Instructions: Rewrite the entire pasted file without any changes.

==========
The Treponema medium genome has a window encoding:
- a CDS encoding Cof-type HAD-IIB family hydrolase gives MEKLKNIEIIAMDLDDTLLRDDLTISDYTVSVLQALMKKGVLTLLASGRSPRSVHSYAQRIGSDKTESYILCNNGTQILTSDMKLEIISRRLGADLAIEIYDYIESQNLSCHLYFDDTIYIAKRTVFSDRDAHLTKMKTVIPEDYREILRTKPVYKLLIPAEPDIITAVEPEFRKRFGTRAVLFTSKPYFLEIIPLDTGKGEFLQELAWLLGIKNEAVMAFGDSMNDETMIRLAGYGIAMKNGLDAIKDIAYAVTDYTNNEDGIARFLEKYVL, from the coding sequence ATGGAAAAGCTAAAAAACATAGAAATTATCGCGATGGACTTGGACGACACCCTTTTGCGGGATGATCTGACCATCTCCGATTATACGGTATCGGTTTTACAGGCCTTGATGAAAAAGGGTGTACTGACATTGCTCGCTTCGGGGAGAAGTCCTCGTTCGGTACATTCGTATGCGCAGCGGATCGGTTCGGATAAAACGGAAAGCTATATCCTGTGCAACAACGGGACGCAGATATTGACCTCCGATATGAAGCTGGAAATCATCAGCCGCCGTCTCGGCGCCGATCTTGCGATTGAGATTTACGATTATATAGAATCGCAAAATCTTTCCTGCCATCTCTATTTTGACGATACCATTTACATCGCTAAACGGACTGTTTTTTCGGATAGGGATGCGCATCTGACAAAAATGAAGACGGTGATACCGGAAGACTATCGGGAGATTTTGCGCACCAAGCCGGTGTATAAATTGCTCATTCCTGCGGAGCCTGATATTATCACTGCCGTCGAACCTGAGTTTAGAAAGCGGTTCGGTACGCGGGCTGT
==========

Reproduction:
The Treponema medium genome has a window encoding:
- a CDS encoding Cof-type HAD-IIB family hydrolase gives MEKLKNIEIIAMDLDDTLLRDDLTISDYTVSVLQALMKKGVLTLLASGRSPRSVHSYAQRIGSDKTESYILCNNGTQILTSDMKLEIISRRLGADLAIEIYDYIESQNLSCHLYFDDTIYIAKRTVFSDRDAHLTKMKTVIPEDYREILRTKPVYKLLIPAEPDIITAVEPEFRKRFGTRAVLFTSKPYFLEIIPLDTGKGEFLQELAWLLGIKNEAVMAFGDSMNDETMIRLAGYGIAMKNGLDAIKDIAYAVTDYTNNEDGIARFLEKYVL, from the coding sequence ATGGAAAAGCTAAAAAACATAGAAATTATCGCGATGGACTTGGACGACACCCTTTTGCGGGATGATCTGACCATCTCCGATTATACGGTATCGGTTTTACAGGCCTTGATGAAAAAGGGTGTACTGACATTGCTCGCTTCGGGGAGAAGTCCTCGTTCGGTACATTCGTATGCGCAGCGGATCGGTTCGGATAAAACGGAAAGCTATATCCTGTGCAACAACGGGACGCAGATATTGACCTCCGATATGAAGCTGGAAATCATCAGCCGCCGTCTCGGCGCCGATCTTGCGATTGAGATTTACGATTATATAGAATCGCAAAATCTTTCCTGCCATCTCTATTTTGACGATACCATTTACATCGCTAAACGGACTGTTTTTTCGGATAGGGATGCGCATCTGACAAAAATGAAGACGGTGATACCGGAAGACTATCGGGAGATTTTGCGCACCAAGCCGGTGTATAAATTGCTCATTCCTGCGGAGCCTGATATTATCACTGCCGTCGAACCTGAGTTTAGAAAGCGGTTCGGTACGCGGGCTGT